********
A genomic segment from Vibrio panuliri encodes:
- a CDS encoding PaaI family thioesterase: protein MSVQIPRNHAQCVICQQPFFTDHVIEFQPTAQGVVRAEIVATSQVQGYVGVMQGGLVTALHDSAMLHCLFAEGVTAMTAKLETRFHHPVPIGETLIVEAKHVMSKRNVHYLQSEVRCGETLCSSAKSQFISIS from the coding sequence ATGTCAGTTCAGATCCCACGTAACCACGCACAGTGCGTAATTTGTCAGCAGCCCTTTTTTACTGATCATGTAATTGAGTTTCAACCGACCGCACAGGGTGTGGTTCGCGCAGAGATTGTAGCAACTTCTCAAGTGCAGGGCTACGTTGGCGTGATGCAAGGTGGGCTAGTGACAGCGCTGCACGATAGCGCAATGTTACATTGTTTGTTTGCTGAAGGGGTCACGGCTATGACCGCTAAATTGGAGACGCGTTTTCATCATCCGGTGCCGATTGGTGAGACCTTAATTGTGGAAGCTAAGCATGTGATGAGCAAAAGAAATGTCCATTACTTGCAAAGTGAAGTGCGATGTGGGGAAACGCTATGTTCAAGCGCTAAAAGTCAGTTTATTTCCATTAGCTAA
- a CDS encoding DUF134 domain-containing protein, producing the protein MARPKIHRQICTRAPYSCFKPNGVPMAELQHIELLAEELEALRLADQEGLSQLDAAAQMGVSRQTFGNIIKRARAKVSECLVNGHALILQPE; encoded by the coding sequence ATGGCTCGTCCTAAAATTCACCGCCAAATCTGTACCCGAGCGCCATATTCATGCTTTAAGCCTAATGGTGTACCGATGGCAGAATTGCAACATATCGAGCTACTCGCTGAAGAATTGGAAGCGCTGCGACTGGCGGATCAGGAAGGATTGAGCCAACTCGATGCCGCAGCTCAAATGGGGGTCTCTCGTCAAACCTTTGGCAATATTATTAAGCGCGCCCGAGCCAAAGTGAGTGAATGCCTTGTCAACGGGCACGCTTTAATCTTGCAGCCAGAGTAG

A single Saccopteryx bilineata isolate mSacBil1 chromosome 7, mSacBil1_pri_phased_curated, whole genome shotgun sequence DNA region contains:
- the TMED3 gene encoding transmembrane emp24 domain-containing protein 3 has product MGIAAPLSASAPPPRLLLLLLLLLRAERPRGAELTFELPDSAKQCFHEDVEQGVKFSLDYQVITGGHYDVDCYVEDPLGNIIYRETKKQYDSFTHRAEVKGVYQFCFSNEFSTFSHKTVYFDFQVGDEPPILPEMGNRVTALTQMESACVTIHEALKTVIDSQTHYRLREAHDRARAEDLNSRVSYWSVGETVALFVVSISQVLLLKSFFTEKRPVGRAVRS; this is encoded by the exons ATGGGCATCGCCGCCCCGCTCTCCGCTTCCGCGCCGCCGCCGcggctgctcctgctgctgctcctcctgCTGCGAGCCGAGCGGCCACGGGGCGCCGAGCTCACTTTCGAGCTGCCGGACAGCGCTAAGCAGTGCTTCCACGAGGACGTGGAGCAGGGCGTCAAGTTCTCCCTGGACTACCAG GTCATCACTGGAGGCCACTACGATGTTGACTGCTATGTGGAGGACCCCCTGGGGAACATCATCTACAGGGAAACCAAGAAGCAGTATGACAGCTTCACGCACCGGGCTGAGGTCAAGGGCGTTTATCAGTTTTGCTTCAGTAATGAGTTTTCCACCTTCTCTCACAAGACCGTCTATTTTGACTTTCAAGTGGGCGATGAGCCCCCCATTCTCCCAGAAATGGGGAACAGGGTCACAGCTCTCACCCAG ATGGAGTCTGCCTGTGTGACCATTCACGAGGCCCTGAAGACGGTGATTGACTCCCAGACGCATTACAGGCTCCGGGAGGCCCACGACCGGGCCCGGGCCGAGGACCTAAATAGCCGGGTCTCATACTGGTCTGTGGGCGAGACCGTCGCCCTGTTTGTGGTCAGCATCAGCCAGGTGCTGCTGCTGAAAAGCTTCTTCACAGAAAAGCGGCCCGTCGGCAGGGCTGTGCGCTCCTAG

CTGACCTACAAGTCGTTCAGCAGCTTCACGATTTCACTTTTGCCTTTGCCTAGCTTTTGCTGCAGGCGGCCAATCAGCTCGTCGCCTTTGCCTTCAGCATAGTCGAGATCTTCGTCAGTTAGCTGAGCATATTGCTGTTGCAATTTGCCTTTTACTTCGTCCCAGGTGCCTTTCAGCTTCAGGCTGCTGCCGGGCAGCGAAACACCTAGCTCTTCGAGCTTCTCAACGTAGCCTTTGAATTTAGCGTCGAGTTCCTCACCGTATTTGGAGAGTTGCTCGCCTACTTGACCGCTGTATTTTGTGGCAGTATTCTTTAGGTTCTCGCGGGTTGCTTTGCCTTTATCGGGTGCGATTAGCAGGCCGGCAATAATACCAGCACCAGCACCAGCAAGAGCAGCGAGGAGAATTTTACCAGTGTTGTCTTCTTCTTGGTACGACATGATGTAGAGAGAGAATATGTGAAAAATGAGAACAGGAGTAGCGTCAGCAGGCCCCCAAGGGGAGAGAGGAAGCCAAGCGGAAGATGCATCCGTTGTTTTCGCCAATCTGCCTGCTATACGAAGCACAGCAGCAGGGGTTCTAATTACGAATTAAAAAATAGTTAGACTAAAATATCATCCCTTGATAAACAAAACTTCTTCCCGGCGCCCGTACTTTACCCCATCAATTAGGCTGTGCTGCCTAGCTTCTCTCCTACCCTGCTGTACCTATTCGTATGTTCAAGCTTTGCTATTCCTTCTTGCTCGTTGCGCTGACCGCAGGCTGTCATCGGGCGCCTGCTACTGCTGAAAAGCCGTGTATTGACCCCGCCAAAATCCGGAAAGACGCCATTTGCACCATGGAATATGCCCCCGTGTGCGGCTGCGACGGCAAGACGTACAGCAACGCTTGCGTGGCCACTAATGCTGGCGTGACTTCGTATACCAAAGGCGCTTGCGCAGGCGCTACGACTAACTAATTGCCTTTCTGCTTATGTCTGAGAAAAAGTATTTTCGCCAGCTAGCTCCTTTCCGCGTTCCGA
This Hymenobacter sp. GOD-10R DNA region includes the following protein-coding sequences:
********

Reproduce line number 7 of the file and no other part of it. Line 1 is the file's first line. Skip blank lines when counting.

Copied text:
This Hymenobacter sp. GOD-10R DNA region includes the following protein-coding sequences: